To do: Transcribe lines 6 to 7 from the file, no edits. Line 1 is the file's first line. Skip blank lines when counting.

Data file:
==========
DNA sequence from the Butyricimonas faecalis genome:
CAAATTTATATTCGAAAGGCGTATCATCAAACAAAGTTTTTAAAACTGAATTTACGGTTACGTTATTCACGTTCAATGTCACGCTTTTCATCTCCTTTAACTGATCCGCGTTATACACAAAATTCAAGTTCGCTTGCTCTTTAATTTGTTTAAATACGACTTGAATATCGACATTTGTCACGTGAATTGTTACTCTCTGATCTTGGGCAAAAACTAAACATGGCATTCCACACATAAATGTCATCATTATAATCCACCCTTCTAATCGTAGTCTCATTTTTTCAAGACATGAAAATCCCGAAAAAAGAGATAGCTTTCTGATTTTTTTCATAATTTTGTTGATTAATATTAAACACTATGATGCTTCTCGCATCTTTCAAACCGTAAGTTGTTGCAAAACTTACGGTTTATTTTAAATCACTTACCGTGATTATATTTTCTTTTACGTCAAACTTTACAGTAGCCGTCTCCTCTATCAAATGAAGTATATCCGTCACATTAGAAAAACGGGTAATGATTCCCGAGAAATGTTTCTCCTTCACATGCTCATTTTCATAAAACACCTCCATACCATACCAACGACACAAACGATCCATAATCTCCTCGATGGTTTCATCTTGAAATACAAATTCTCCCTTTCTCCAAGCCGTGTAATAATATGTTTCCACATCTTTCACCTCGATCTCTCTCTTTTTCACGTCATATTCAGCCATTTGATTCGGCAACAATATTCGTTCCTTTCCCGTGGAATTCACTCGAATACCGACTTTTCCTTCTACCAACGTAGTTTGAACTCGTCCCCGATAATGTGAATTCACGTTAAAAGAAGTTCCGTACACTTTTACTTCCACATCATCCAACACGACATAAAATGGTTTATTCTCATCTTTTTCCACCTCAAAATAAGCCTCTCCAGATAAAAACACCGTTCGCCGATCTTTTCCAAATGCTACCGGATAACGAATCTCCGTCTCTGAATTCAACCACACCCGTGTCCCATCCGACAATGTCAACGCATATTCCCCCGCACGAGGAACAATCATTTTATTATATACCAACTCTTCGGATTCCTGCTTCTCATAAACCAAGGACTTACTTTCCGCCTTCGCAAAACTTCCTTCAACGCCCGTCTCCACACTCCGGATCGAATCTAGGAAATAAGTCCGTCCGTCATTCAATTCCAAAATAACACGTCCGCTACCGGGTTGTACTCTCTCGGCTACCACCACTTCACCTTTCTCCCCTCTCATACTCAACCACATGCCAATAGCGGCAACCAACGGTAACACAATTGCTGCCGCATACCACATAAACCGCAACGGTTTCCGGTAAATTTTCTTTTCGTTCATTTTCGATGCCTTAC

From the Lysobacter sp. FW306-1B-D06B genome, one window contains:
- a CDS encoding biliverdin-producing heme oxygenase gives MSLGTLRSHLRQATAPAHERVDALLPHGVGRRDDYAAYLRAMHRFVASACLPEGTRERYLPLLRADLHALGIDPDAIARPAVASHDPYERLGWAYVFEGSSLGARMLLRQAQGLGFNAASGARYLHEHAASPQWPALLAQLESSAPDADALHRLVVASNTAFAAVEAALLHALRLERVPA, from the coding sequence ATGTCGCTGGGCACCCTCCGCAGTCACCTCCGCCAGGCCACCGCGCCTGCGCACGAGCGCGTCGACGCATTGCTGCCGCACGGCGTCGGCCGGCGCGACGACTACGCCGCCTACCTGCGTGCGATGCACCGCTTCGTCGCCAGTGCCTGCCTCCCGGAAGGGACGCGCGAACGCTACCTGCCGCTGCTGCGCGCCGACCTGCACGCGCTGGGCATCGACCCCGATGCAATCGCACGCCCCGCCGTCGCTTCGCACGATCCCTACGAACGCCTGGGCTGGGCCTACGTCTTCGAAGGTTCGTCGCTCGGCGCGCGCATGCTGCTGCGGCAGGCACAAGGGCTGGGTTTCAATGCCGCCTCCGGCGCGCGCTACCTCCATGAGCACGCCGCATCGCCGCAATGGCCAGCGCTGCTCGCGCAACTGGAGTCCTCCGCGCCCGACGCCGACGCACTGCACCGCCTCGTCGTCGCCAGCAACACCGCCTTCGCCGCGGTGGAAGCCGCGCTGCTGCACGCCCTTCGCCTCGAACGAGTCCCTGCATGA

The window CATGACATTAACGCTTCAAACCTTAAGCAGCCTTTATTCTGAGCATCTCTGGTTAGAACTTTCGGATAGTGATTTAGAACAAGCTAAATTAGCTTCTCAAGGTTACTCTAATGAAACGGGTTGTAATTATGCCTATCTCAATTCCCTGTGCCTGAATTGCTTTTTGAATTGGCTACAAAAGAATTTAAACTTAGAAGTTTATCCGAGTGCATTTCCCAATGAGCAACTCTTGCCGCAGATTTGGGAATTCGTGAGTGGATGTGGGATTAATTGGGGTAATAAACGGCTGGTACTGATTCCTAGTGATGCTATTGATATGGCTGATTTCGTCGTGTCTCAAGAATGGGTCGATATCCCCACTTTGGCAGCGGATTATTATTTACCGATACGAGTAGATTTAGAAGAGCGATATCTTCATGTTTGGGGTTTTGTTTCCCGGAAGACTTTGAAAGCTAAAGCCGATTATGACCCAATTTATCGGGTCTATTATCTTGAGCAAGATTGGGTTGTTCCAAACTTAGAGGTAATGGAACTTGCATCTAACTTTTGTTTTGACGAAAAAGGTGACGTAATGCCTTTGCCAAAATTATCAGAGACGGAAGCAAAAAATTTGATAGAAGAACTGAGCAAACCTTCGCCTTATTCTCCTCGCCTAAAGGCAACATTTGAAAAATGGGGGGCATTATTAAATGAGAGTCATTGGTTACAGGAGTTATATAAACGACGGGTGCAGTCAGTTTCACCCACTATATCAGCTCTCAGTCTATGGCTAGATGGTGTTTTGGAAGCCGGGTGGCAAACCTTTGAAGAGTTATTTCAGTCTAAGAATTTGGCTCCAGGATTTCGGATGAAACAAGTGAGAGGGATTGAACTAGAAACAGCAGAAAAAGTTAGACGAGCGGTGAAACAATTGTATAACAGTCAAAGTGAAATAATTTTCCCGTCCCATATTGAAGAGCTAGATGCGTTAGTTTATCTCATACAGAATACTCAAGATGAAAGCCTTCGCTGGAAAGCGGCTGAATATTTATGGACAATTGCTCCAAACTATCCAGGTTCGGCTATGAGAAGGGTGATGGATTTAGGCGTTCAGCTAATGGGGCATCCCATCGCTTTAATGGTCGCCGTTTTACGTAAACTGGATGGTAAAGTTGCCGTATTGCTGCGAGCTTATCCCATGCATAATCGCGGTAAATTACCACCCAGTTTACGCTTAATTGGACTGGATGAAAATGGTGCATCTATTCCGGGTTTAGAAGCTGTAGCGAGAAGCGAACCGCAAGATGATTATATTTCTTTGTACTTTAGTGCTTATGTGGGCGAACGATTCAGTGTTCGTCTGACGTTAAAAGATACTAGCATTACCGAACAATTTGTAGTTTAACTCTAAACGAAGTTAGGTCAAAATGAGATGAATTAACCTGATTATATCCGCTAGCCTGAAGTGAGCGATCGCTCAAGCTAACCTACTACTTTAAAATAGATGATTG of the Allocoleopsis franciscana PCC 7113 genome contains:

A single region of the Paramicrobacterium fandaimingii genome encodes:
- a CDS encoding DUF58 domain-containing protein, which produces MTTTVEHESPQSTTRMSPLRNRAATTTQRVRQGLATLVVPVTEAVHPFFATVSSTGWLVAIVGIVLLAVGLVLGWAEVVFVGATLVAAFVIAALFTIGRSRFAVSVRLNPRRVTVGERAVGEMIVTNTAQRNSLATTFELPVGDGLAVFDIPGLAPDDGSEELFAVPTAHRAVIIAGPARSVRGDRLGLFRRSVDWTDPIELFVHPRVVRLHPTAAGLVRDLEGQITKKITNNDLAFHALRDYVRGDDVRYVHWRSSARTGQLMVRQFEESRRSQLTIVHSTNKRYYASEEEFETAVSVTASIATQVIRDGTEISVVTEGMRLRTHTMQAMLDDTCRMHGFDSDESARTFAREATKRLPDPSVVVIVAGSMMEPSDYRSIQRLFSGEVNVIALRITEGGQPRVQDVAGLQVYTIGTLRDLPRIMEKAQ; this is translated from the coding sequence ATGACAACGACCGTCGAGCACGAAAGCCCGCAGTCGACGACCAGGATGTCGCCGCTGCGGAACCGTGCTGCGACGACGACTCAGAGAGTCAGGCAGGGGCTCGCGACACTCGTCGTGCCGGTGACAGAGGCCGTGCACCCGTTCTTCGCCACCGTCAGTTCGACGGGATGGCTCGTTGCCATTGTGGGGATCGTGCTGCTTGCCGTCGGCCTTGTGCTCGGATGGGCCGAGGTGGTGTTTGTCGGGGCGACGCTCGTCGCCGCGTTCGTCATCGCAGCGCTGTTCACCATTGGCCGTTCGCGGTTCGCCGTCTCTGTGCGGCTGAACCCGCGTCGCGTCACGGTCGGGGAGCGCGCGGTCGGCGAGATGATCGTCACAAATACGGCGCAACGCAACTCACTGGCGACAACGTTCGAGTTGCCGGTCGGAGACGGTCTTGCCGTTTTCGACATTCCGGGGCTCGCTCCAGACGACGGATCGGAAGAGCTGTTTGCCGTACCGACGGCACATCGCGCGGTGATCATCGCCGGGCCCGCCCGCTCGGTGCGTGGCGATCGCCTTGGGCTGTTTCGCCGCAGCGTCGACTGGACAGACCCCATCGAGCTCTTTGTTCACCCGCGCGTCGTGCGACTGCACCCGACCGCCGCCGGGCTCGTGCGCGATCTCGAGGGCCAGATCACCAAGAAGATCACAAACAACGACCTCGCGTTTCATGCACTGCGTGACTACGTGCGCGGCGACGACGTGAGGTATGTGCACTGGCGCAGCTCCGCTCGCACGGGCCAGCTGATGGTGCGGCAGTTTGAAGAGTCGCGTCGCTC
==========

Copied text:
A single region of the Paramicrobacterium fandaimingii genome encodes:
- a CDS encoding DUF58 domain-containing protein, which produces MTTTVEHESPQSTTRMSPLRNRAATTTQRVRQGLATLVVPVTEAVHPFFATVSSTGWLVAIVGIVLLAVGLVLGWAEVVFVGATLVAAFVIAALFTIGRSRFAVSVRLNPRRVTVGERAVGEMIVTNTAQRNSLATTFELPVGDGLAVFDIPGLAPDDGSEELFAVPTAHRAVIIAGPARSVRGDRLGLFRRSVDWTDPIELFVHPRVVRLHPTAAGLVRDLEGQITKKITNNDLAFHALRDYVRGDDVRYVHWRSSARTGQLMVRQFEESRRSQLTIVHSTNKRYYASEEEFETAVSVTASIATQVIRDGTEISVVTEGMRLRTHTMQAMLDDTCRMHGFDSDESARTFAREATKRLPDPSVVVIVAGSMMEPSDYRSIQRLFSGEVNVIALRITEGGQPRVQDVAGLQVYTIGTLRDLPRIMEKAQ; this is translated from the coding sequence ATGACAACGACCGTCGAGCACGAAAGCCCGCAGTCGACGACCAGGATGTCGCCGCTGCGGAACCGTGCTGCGACGACGACTCAGAGAGTCAGGCAGGGGCTCGCGACACTCGTCGTGCCGGTGACAGAGGCCGTGCACCCGTTCTTCGCCACCGTCAGTTCGACGGGATGGCTCGTTGCCATTGTGGGGATCGTGCTGCTTGCCGTCGGCCTTGTGCTCGGATGGGCCGAGGTGGTGTTTGTCGGGGCGACGCTCGTCGCCGCGTTCGTCATCGCAGCGCTGTTCACCATTGGCCGTTCGCGGTTCGCCGTCTCTGTGCGGCTGAACCCGCGTCGCGTCACGGTCGGGGAGCGCGCGGTCGGCGAGATGATCGTCACAAATACGGCGCAACGCAACTCACTGGCGACAACGTTCGAGTTGCCGGTCGGAGACGGTCTTGCCGTTTTCGACATTCCGGGGCTCGCTCCAGACGACGGATCGGAAGAGCTGTTTGCCGTACCGACGGCACATCGCGCGGTGATCATCGCCGGGCCCGCCCGCTCGGTGCGTGGCGATCGCCTTGGGCTGTTTCGCCGCAGCGTCGACTGGACAGACCCCATCGAGCTCTTTGTTCACCCGCGCGTCGTGCGACTGCACCCGACCGCCGCCGGGCTCGTGCGCGATCTCGAGGGCCAGATCACCAAGAAGATCACAAACAACGACCTCGCGTTTCATGCACTGCGTGACTACGTGCGCGGCGACGACGTGAGGTATGTGCACTGGCGCAGCTCCGCTCGCACGGGCCAGCTGATGGTGCGGCAGTTTGAAGAGTCGCGTCGCTC